[Written at 1.09 P.M. (07th June) Singapore time, 10.07 P.M. (06th June) Vancouver time.]
I was always under the impression that places in the USA and Canada will be a little more prudent when it comes to nut allergies because it is pretty rampant there. From what I heard, the rate of peanut allergies is highest among Westerners – I read about it on some article in a health magazine in Singapore about a year or two back.
It’s pretty cool to see nut allergy warnings on food boxes, labels and whatnot for once. I think it is a requirement here in view of the high nut allergy rates. T’was really helpful for people like me. (And helpful for the food companies too, so that they don’t get sued their pants off in the event an ‘accident’ happens.)
So I somewhat expected the same out of restaurants.
I was dining at a Chinese restaurant at Aberdeen (Richmond, Vancouver) this evening and my aunts ordered watercress soup (my favourite!) as one of the dishes. When the order was being taken, my uncle asked the waiter over and over again whether the soup contained nuts, which the latter denied. (For the strangest reason. He said nuts were expensive. o.O Huh and double huh?!)
So the food arrived and I slurped my soup happily, flashing my gleeful yum yum, watercress soup! grin at everyone in the vicinity, particularly my mum. She got suckered in by my grin and gave me some of her soup in response. Heh.
All things went well until I chanced upon this strange white solid … thing in my soup. It looked suspiciously like the edge of an almond, but I wasn’t sure. Plus, the waiter did say that the soup did not contain nuts. Could … it be some herb? Ginger? Garlic, perhaps? Sliced garlic sometimes looked like that.
My relatives tried tasting that little white solid mystery object for me, but no one could decipher what it was. By then, one of my aunts was beginning to look worried and told me to stop drinking the soup just in case.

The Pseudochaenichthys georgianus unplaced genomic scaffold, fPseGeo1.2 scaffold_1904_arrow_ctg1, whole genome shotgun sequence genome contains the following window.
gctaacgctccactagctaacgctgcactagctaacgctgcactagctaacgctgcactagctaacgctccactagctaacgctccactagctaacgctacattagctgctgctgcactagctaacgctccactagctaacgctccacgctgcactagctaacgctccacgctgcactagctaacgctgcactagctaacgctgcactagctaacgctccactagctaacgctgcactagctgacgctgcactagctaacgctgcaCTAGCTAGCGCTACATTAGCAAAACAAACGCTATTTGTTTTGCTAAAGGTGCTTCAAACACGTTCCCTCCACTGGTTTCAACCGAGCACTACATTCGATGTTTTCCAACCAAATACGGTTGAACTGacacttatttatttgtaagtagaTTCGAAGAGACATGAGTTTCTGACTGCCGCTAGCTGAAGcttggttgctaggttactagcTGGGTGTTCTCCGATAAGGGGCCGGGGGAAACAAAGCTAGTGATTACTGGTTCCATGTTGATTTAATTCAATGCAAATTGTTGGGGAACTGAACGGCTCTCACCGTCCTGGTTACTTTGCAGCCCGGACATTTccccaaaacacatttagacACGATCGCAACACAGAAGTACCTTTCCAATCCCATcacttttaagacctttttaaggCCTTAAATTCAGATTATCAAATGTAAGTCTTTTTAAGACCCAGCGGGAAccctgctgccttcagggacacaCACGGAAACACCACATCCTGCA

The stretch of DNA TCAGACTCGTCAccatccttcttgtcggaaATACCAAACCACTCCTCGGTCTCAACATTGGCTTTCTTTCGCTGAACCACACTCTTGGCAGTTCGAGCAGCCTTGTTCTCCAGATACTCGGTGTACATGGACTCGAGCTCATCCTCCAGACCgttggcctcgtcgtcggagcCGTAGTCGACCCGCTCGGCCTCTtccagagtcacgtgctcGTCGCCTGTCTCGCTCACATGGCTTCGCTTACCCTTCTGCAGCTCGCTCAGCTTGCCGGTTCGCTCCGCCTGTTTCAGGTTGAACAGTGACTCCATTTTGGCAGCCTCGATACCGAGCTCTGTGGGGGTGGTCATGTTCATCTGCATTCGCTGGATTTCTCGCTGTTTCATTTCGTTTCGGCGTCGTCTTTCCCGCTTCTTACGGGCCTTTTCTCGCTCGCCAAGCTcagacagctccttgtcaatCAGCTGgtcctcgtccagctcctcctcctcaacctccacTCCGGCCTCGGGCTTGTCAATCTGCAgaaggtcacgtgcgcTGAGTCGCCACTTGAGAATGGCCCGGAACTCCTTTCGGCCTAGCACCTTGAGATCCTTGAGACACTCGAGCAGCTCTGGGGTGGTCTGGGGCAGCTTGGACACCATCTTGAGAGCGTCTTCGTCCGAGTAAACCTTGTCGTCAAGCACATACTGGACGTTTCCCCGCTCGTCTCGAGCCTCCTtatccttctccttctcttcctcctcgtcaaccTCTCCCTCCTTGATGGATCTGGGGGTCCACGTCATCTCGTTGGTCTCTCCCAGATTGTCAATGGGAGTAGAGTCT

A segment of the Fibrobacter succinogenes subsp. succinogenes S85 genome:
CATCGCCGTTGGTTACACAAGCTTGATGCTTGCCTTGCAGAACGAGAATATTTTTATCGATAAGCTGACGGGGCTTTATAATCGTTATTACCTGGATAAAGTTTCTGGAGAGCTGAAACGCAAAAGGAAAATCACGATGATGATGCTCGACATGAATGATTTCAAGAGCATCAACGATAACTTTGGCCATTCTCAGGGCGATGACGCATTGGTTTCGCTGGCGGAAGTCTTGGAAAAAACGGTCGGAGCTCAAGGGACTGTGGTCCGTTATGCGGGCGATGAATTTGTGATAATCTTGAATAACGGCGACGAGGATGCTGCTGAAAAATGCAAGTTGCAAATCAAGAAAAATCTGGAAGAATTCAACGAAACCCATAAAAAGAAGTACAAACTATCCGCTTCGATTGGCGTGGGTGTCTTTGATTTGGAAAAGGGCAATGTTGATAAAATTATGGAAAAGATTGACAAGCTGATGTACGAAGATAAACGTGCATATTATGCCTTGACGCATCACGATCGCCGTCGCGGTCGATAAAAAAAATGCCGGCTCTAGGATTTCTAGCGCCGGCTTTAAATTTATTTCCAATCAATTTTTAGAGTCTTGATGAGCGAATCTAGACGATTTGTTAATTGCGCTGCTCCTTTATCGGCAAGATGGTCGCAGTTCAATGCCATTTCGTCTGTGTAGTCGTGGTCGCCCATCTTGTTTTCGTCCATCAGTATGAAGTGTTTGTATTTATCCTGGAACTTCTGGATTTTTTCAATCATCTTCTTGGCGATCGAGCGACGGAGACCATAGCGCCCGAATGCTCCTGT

Within a coupla’ minutes, my gleeful yum yum, watercress soup! grin had turned into a disappointed I have a bowl of untouchable watercress soup in front of me frown. (And at that time, I was already slightly itchy and could feel my throat swelling slightly – but I was trying to not think about it.)
My uncle summoned the waiter over.
The waiter studied the little white mystery object for a while before waving it aside.
“No, no, no! This is definitely not a nut or a peanut.”
I heaved a sigh of relief.
“It’s only an almond.”
A … WHAT?!?
At that moment, I wished I could have thrown up all the soup on the spot – because the hives were starting to appear in droves. I remained scratchy scratchy for the entire dinner. And the worst part? I chose the wrong day to change the bag I brought out because I had apparently, forgotten to transfer my medicine case over. :(
According to the waiter at the Chinese restaurant, they don’t consider almond as being part of the nut family. To them, an almond is like a fruit.
I’m fine now. Still a little itchy, but otherwise fine.
And I think the definition of what is a nut should have a worldwide standard.